Darlene Talukder says
Center squares which started out square but ended up as parallelograms due to stretching. ??what??
It’s actually easier to break the rules if you understand what they are first! Sounds like a great book! My biggest disaster of a quilt had vertical rows of flying geese. They all had the same number of geese but somehow there was three inches difference in length from shortest to longest row!! What a mess.
Brenda Sparks says
I made a quilt with a lot of flying geese in it and the bias edges stretched and it didn’t lay flat or line up. What a mightmare
HST made with too much bias. Total mess.
Jessica Jones-Coggins says
I over quilted a quilt and it peaked in the middle making it a permanent tent. Will not lie flat. I’ve also often pieced right side to wrong side. Sometimes I just leave it.
An old fashioned queen sized medallion quilt with a single appliquéd Rose of Sharon in the center and all those sawtooth borders….
Oh! This book is in the top of my wish list! My worst quilting disaster was making some blocks that were supposed to be for a swap. I picked a block a little too difficult for me and rushed it. The final results were so awful, huge puckers in the steams and nowhere near flat.
Kelly Spell says
I made Violet Craft’s Lion quilt, and while the piecing was pretty good, the initial quilting job was a disaster. I decided to do a crosshatch pattern; instead of working on one direction at a time, I started with a “X” in the middle of the quilt and proceeded to work out in both directions… needless to say, it did not go well and I spent 5 hours ripping it all out before starting over. Oooof. Thankfully the second time around was much smoother!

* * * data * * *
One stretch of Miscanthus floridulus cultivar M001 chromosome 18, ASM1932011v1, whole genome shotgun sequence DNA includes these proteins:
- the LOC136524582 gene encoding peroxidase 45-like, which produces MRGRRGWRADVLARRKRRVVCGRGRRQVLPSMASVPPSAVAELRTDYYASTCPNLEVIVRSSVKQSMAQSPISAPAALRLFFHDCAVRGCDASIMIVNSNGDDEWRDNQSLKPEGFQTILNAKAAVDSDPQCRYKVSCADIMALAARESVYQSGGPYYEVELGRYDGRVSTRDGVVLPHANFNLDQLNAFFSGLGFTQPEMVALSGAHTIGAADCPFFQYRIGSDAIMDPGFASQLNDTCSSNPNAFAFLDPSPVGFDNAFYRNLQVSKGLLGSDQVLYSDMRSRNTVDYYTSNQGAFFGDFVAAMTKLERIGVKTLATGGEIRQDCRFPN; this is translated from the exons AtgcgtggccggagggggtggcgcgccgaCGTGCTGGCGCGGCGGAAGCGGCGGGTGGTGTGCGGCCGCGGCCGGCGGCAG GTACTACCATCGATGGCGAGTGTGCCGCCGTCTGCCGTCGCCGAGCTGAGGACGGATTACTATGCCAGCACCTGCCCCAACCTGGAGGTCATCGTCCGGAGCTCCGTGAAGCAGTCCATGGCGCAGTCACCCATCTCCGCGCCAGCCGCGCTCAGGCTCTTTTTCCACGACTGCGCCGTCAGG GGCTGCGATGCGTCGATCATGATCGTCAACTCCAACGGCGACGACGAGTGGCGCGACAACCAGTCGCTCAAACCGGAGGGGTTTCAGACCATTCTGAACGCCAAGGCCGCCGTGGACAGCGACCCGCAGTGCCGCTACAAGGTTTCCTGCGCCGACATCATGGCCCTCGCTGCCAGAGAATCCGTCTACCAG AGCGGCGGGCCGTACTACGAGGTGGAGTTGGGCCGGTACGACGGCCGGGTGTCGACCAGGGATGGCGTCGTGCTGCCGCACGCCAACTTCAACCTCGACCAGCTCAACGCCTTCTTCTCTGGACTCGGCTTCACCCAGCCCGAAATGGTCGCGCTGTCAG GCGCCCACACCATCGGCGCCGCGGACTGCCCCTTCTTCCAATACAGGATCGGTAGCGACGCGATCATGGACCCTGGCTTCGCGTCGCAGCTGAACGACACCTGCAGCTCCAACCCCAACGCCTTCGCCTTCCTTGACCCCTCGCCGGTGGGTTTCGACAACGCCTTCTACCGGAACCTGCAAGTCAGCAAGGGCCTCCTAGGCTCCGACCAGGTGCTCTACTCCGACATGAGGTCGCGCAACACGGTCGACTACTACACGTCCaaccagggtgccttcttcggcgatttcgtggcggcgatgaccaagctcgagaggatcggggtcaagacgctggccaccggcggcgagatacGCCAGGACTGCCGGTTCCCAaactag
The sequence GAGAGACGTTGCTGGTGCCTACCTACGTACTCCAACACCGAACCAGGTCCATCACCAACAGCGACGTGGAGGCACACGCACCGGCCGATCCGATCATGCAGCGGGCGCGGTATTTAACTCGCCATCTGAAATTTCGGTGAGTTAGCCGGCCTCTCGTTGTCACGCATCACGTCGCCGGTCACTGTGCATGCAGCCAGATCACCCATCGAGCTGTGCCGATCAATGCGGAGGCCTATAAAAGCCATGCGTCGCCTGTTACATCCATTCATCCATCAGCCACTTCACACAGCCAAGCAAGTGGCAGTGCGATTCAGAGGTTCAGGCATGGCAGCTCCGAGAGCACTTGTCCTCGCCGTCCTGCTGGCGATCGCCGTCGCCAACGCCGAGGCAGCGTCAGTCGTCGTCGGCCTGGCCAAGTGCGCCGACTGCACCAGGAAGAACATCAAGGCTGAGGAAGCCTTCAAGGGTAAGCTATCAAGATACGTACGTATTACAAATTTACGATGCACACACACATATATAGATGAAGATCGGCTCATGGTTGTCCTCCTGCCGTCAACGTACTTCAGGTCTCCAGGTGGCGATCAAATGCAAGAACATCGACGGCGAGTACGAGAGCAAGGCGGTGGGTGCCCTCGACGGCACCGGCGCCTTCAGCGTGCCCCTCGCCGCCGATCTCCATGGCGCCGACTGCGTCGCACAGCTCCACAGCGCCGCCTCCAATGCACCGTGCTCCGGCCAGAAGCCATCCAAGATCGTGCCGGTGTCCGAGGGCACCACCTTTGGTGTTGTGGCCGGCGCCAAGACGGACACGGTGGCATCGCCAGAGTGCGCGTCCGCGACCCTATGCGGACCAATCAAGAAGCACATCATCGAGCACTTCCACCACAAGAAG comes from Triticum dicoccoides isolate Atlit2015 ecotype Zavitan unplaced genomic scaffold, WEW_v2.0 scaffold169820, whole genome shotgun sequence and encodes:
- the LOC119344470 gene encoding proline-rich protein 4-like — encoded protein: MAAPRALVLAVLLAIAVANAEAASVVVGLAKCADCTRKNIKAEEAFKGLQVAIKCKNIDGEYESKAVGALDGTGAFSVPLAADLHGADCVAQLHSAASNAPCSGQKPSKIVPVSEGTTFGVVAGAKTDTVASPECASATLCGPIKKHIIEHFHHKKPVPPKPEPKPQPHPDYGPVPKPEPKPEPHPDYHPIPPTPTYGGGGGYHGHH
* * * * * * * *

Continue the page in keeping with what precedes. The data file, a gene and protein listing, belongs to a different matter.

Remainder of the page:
I had a quilt where the center block was more like a balloon when you laid the top out “flat.” I had to take it out of the middle of the quilt, fix it, and reinsert it without creating new issues. I still have that quilt top— never quilted it! I’ll have to get on that lol!
This does sound like an essential addition to any quilting library! Hmm…. biggest quilt disaster…. One of the first quilts I ever made, so back when I was still flying by the seat of my pants, learning as I go, I didn’t like the outer border in the pattern I was following, so I did what I do and made up a different border. I know now that my chosen border is called piano keys, and that with all of those seams, unless your seam allowance is *perfect* the perfect quilt math you do to figure out how big each piece should be goes straight out the window. Let’s just say there was a lot of befuddlement and chopping and “good enough”s with that project! Not a disaster, really, but certainly a learning experience!! ❤
Carol Hughes says
It looks like this book would be a great design ideas book, too. The open page answered my needs today!!
Ann Morgan says
my quilting disaster is working very hard on a quilt for my daughter, which she loved, then her losing it in one of her travel adventures.
I might have basted my most disastrous quilt today. I added pieced borders and didn’t do something right because it is really not flat!
Worst disaster! Finished piecing the monster Tula Pink butterfly for my daughter, so proud, it looked beautiful! Just had the top/bottom solid borders to add before running to quilter. There are a lot of HST on finished edges. The longarmer called she was ready for it. I quickly added the borders, threw it in the car & delivered it to her. 6 mos later I get it back, custom quilting is beautiful. However…in my mad rush at the very end, I’d sewn through every single HST point in the seams (top/bottom). I had scraps left so I hand appliqued points on each section then re-quilted on top! Guess judges won’t see my butterfly in any show now!